Completed research

Smaller scale New Zealand dairy farmers: long term plans and key challenges

Farmer wellbeing has been defined as “a dynamic process that gives people a sense of how their lives are evolving” (Nimpagariste & Culver, 2010). In order to support and enhance the wellbeing of farmers in New Zealand, the farmers’ goals, future plans and challenges to their plans all need to be understood. A particular group of interest is smaller scale dairy farmers. The average size of dairy farms in developed agricultural nations is increasing and New Zealand is no different. A high proportion (62%) of NZ dairy herds are smaller scale, milking less than 400 cows at peak. Their wellbeing, now and in the future, is important to the New Zealand dairy industry as a whole. Consequently, the aim of this study is to develop an understanding of smaller-scale dairy farmers’ future goals, plans and challenges so that recommendations can be made to enhance and support their wellbeing in the future.

Farms who peak milked less than 400 cows were surveyed via telephone. A total of 346 surveys were completed, in Taranaki (n=103), the Waikato (n=144) and Northland (n=99). The majority of respondents’ were owner-operators (75%), male (67%), born and bred in a rural area (79%), and between 40 and 60 years old (57%). Overall, the mean farm size was 97ha, with 240 cows producing 86,789kgMS with 0.83 of a full time employee. Respondents’ had high (67%) equity levels in their businesses and a third (35%) had non-farming investments. Farmers’ most likely future investments were related to their current farming business, that is reducing debt to very low levels and increasing production by more than 10%.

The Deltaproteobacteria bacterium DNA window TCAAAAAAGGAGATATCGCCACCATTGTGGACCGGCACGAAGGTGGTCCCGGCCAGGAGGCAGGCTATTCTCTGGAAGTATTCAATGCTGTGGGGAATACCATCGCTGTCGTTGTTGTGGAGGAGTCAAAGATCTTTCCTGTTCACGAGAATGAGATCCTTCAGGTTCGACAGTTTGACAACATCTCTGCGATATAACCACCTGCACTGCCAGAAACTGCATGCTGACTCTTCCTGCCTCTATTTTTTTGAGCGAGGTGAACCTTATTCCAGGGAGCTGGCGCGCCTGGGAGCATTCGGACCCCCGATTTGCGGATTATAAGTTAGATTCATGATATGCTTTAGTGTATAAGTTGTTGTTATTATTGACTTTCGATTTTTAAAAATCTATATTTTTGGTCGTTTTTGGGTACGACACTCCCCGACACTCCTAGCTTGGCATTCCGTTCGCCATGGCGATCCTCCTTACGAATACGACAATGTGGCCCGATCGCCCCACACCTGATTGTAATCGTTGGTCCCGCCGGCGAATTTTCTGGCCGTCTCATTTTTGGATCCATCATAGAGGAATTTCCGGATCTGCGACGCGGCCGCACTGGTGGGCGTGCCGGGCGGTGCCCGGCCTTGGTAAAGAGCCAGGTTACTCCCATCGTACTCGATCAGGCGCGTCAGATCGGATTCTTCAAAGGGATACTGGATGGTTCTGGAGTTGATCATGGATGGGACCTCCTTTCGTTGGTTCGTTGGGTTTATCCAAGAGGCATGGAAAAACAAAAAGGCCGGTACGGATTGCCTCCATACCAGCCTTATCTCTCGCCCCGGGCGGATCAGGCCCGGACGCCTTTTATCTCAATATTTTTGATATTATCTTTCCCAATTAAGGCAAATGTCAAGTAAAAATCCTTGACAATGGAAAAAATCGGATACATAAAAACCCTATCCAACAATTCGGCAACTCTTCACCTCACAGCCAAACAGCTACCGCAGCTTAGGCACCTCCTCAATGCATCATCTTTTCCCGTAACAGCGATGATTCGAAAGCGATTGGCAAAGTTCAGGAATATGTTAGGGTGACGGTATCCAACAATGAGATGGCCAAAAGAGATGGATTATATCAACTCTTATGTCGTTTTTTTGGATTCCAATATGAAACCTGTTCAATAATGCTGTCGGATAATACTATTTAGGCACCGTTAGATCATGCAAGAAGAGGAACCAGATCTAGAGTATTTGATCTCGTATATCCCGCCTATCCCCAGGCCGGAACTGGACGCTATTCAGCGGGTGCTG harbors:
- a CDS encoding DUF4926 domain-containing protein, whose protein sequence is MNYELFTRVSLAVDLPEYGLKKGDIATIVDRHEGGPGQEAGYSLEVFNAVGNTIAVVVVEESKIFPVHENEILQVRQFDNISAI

Based on farmers future plans and challenges reported and discussed in this study, it is clear the smaller scale dairy  farmers would like knowledge and assistance in five key areas; succession, regulation and compliance, staff, technology and cash-flow/profitability. This report concludes with suggestions for each of these areas, which has the potential to maintain or increase the wellbeing of smaller scale dairy farmers in New Zealand.

Project Lead 
victoria.westbrooke's picture
Lecturer in Agricultural Management and Agribusiness
Lincoln University
Project Team